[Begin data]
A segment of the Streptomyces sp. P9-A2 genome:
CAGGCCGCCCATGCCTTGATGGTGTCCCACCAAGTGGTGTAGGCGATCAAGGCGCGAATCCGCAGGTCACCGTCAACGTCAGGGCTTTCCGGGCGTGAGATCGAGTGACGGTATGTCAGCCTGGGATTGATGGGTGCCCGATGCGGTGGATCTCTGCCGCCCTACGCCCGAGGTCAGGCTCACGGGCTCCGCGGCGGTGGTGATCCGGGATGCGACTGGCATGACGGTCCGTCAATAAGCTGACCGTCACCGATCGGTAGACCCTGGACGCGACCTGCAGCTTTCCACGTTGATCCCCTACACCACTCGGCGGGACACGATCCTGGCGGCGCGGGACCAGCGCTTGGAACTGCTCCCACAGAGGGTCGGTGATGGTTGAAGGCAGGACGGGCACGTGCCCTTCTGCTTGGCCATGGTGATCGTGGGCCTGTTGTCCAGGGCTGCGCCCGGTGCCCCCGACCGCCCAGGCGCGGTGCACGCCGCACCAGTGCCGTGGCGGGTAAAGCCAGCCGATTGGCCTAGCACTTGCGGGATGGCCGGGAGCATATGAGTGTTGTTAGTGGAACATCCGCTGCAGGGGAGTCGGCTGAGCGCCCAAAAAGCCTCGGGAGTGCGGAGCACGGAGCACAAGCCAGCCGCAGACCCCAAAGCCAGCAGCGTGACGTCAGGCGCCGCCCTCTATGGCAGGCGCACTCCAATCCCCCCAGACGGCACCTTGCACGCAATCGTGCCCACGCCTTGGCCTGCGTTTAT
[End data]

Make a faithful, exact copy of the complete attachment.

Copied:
A segment of the Streptomyces sp. P9-A2 genome:
CAGGCCGCCCATGCCTTGATGGTGTCCCACCAAGTGGTGTAGGCGATCAAGGCGCGAATCCGCAGGTCACCGTCAACGTCAGGGCTTTCCGGGCGTGAGATCGAGTGACGGTATGTCAGCCTGGGATTGATGGGTGCCCGATGCGGTGGATCTCTGCCGCCCTACGCCCGAGGTCAGGCTCACGGGCTCCGCGGCGGTGGTGATCCGGGATGCGACTGGCATGACGGTCCGTCAATAAGCTGACCGTCACCGATCGGTAGACCCTGGACGCGACCTGCAGCTTTCCACGTTGATCCCCTACACCACTCGGCGGGACACGATCCTGGCGGCGCGGGACCAGCGCTTGGAACTGCTCCCACAGAGGGTCGGTGATGGTTGAAGGCAGGACGGGCACGTGCCCTTCTGCTTGGCCATGGTGATCGTGGGCCTGTTGTCCAGGGCTGCGCCCGGTGCCCCCGACCGCCCAGGCGCGGTGCACGCCGCACCAGTGCCGTGGCGGGTAAAGCCAGCCGATTGGCCTAGCACTTGCGGGATGGCCGGGAGCATATGAGTGTTGTTAGTGGAACATCCGCTGCAGGGGAGTCGGCTGAGCGCCCAAAAAGCCTCGGGAGTGCGGAGCACGGAGCACAAGCCAGCCGCAGACCCCAAAGCCAGCAGCGTGACGTCAGGCGCCGCCCTCTATGGCAGGCGCACTCCAATCCCCCCAGACGGCACCTTGCACGCAATCGTGCCCACGCCTTGGCCTGCGTTTAT